Civics Lesson in Self Expression:
The Napa Valley Unified School District Board approved a settlement on Dec. 14 between the school district and five Napa families, represented by the ACLU of Northern California, who challenged the "Appropriate Attire Policy" at Redwood Middle School. The settlement recognizes students' constitutional rights to freedom of expression.
At the center of the case was Toni Kay Scott, 14, who was disciplined for wearing a pair of socks with the Winnie the Pooh character Tigger on the first day of school last year. Toni Kay was escorted to the principal's office by a school police officer and then sent to detention.
“We took up this case because a California school was engaged in a pattern of school discipline in direct violation of well recognized standards of student self expression," said attorney Thomas V. Loran III of Pillsbury Winthrop Shaw Pittman LLP, a law firm that collaborated with the ACLU-NC. "Not only is this an important issue in terms of kids affected by the illegal policy, it's also an important one for the community as a whole."
Under the settlement, any future dress codes limiting colors, fabrics, or patterns will only be implemented as part of a school uniform program that allows parents to opt out. The district will not ban letterings or pictures unless allowed by Education Code § 48907, which protects the free speech rights of students in California's public schools. The settlement states that students disciplined for violating the policy may also have that record expunged.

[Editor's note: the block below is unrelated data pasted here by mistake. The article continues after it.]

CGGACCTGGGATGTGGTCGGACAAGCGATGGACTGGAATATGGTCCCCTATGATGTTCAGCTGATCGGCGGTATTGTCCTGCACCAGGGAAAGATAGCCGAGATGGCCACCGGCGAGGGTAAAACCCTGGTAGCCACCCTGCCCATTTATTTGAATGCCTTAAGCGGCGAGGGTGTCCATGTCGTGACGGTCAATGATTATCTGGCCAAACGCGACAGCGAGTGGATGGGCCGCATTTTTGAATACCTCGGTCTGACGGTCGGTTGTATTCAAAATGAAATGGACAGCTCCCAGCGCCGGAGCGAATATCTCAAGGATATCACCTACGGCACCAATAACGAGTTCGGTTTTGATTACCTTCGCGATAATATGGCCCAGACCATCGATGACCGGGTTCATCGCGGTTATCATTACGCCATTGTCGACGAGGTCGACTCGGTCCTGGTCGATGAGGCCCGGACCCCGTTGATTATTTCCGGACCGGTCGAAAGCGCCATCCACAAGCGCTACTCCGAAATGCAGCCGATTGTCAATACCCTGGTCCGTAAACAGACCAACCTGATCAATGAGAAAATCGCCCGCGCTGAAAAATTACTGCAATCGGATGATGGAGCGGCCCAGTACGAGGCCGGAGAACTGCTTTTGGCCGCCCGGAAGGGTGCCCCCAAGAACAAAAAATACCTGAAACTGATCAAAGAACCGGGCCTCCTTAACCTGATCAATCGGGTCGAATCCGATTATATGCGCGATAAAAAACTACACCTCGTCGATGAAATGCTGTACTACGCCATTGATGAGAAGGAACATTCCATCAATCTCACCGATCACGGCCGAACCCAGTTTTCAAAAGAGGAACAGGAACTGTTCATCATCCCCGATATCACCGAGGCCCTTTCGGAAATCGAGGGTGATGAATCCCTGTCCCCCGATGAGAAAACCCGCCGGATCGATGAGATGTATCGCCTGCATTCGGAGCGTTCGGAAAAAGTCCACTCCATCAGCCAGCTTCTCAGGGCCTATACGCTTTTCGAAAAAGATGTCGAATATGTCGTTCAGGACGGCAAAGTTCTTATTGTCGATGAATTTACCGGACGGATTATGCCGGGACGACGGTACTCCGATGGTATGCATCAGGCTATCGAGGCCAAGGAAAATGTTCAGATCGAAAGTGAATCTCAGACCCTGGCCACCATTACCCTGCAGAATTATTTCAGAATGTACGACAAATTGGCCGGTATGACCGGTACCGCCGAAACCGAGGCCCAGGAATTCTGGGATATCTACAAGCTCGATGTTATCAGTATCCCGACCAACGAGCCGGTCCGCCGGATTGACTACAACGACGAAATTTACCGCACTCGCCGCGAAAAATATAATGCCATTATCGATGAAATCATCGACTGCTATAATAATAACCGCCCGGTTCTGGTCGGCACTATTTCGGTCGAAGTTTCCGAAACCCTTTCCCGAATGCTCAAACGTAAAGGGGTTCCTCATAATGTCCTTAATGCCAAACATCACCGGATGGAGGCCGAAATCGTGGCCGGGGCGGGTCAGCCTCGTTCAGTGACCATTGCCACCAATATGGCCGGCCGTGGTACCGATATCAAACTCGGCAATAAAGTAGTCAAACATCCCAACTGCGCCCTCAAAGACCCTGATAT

"While we would have welcomed a Court of Appeal decision on this issue, the families shared an interest in minimizing legal costs to the District," explained ACLU-NC attorney Julia Harumi Mass. "We are pleased that this settlement tracks the ruling of the court's preliminary injunction and provides permanent relief."
After the school board approved the settlement, Loran reflected on his experience with the case.
"There's a civics lesson here for adults who tend to trivialize the ideas and thoughts of middle schoolers: the people with the clearest vision all along were the students. They wanted to fight vigorously for their right to self expression, and they did."
The lawsuit was filed on March 19, 2007. Napa County Superior Court Judge Raymond Guadagni issued a preliminary injunction on Redwood's dress code. The district appealed to the California Court of Appeal, which referred the case to mediation in which all parties participated on December 12, 2007. A number of families joined the case, including the Santos, Fitzpatrick, Shin/Pham, and Dandini/Kiehl families.